Great stuff Dennis. Ultimately it’s just applying the club to the ball to achieve a desired result- the best players are very good at that, lesser players less so. The pros aren’t super human or have “the secret”-simply a lot of work mixed with athletic ability/sense. There’s no great mystery to it. The ultimate judge of the swing is the flight of the ball.

  2. christian

    Sep 23, 2015 at 5:25 am

    I’d say the average PGA tour pro doesn’t need to be taught how to grip a club, correct posture, how to stay balanced, how to move your weight during the swing, how to turn…Plus a number of other things a beginner needs to be taught. So I’d say there must be a pretty damn HUGE difference in teaching a beginner and a tour/Major winner. With a pro I would guess it’s mostly fine tuning details, with a beginner it starts with “here is how to hold a club”. Yeah, no real difference at all, clearly

    • Gary Gutful

      Sep 23, 2015 at 1:24 pm

      He is talking about the process that he goes through and how that process remains the same irrespective of handicap. That process might lead to a change in grip, posture etc in some players while in others it might not. #Process

    • Dennis Clark

      Sep 24, 2015 at 6:34 pm

      Have you taught many pros or amateurs?

  3. jdub

    Sep 18, 2015 at 8:07 pm

    I think the best time for a student to take lessons is the second they decide to start playing golf. All the things mentioned above are great and those 3 keys that Dennis mentioned are absolutely vital to swinging the club correctly. BUT in my opinion if every golfer got a few basic lessons early on these things would be so much easier to teach. I think a lot of problems that poor golfers face start with the basic fundamentals of the golf swing such as grip, posture, setup, stance which move into backswing and downswing which finish with impact. All three keys Denis mentioned happen during the downswing or at impact and beyond.

    How many players do you see that simply cannot and will not ever be able to get into good positions on the way down, at impact and do so with consistency and repeatability simply because they are in such poor positions are setup with a bad grip.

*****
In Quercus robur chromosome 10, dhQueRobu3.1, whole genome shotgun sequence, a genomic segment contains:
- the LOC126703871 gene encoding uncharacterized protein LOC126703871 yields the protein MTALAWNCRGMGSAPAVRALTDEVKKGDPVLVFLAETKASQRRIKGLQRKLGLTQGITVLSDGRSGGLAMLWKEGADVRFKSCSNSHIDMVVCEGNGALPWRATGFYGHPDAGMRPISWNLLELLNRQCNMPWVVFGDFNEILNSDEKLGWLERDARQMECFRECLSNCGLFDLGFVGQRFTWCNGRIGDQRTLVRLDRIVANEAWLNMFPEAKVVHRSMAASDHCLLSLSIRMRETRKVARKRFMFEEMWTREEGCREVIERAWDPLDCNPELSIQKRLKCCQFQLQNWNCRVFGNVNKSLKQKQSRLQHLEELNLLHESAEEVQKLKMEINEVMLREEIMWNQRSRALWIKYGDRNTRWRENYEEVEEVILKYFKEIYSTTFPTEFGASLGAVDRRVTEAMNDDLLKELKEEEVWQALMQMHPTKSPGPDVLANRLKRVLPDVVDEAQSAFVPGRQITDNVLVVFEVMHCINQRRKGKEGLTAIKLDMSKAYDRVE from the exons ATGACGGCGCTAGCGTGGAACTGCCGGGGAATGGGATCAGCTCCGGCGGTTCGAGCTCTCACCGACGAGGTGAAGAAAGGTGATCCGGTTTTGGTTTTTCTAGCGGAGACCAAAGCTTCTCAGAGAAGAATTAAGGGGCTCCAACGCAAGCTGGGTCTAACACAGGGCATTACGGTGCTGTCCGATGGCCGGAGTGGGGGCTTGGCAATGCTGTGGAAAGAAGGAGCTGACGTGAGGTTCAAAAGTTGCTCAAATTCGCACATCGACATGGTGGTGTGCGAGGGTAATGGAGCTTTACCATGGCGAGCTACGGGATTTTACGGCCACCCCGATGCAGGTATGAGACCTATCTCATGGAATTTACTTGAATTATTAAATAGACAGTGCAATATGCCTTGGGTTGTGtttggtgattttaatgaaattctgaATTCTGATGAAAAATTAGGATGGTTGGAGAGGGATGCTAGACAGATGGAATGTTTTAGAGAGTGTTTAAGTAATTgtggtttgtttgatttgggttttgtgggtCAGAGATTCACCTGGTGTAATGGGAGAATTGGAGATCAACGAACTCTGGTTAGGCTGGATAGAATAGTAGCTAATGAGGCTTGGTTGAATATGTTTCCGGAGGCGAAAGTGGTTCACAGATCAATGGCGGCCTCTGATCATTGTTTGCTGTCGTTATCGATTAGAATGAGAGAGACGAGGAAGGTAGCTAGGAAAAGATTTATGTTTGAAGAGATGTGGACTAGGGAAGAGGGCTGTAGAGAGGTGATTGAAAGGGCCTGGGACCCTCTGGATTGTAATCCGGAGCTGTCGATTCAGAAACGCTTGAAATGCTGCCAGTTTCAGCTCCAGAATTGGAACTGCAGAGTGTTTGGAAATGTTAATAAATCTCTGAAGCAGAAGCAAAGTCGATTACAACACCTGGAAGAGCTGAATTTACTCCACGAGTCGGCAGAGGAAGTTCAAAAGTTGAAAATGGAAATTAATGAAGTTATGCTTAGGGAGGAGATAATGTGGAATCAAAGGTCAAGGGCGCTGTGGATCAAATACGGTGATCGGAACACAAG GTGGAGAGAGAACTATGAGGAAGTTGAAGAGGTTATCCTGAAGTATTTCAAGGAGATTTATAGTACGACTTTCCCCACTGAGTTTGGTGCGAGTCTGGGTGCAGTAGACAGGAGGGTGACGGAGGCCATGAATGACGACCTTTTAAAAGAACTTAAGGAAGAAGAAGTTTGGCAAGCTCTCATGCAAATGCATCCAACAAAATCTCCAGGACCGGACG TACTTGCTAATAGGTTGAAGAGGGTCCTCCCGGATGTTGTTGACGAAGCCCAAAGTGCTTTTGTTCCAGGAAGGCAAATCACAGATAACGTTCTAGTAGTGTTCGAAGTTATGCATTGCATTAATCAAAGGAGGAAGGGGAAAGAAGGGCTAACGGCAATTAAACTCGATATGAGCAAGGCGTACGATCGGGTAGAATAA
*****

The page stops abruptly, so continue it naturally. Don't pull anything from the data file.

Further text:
If all brand new golfers were taught a neutral grip and a solid athletic posture as well as how to align themselves and the club face these 3 keys Dennis mentions would be much, much easier. So many golfers spend years doing all these basic things incorrectly and have beaten bad habits into their natural move that it takes so long for them to get comfortable doing things correctly.

    Teaching a brand new golfer a neutral grip is simple because there is no expectation that early so they have nothing to revert back to just to hit decent shots and the same thing can be said for posture, stance, setup and alignment.

    Instructors– think about how much easier your job would be if all golfers were taught these basics before they spent 2 years at a driving range by themselves with poor fundamentals. Dennis, think how much easier controlling someones face, path, the relationship between the two AND the angle of attack if their natural alignment was actually solid and they had a neutral grip. Those things become so hard to teach that 24 handicap when he’s spent 10 years slicing the ball so he naturally reverts back to aiming left or producing a grip thats so strong you can’t even see his right thumb.

    Lessons are for for beginners!!!

    • Dennis Clark

      Sep 24, 2015 at 6:36 pm

      Very true. Hitting balls for most people is exercise. It is not practicing golf. They are simply grooving bad habits

  4. Pete

    Sep 18, 2015 at 5:09 pm

    Good read!

    I heard the same from an ET players’ coach. The pros practice and fight the same problems as we high or low handicappers do.

    What I think would make a huge difference, is that golf teaching shouldn’t be so golf spesific. Some people have been playing racket games, hockey or baseball since childhood. They know how to swing a club sometimes even better than the golf instructor. The same fundamentals apply in throwing. Actually the motion in tennis serve is exactly the same as in golf swing. The direction, where the club is going is the only difference in the big picture.

  5. Steve

    Sep 18, 2015 at 4:49 pm

    Ugg

  6. Dennis Clark

    Sep 18, 2015 at 1:16 pm

    Steve, Thx for your interest in my work. I appreciate the following. The point I am making here is this: Shallow is shallow, steep is steep etc…The problems are no different, just the degree varies greatly with the skill level. For example, IMO, Tiger does not turn through the golf ball like he once did causing him to get under and stuck. I had a fella this morning with the SAME problem, but of course had to go about the correction quite differently. Of course I’ll never get the level of Turn through of an professional, but I do need to go in that SAME direction. Thx again DC

  7. juststeve

    Sep 18, 2015 at 10:37 am

    Dennis:
    I follow your posts with great interest and usually agree with what you write. This time however I think you have shanked it. There is no question that all golfers, from the best to the worst need to strike the ball with a proper angle of attack, a path toward the target and a club face square to path. That’s a matter of physics and geometry. How to achieve that impact is what the student wants from the teacher. To try to get a 12 handicap middle age fellow who sits behind the desk all day to swing the club like Tiger in his prime is folly. They are different in almost all relevant respects, and need to be taught different things. That at least is my opinion.

    Steve

    • devilsadvocate

      Sep 18, 2015 at 12:27 pm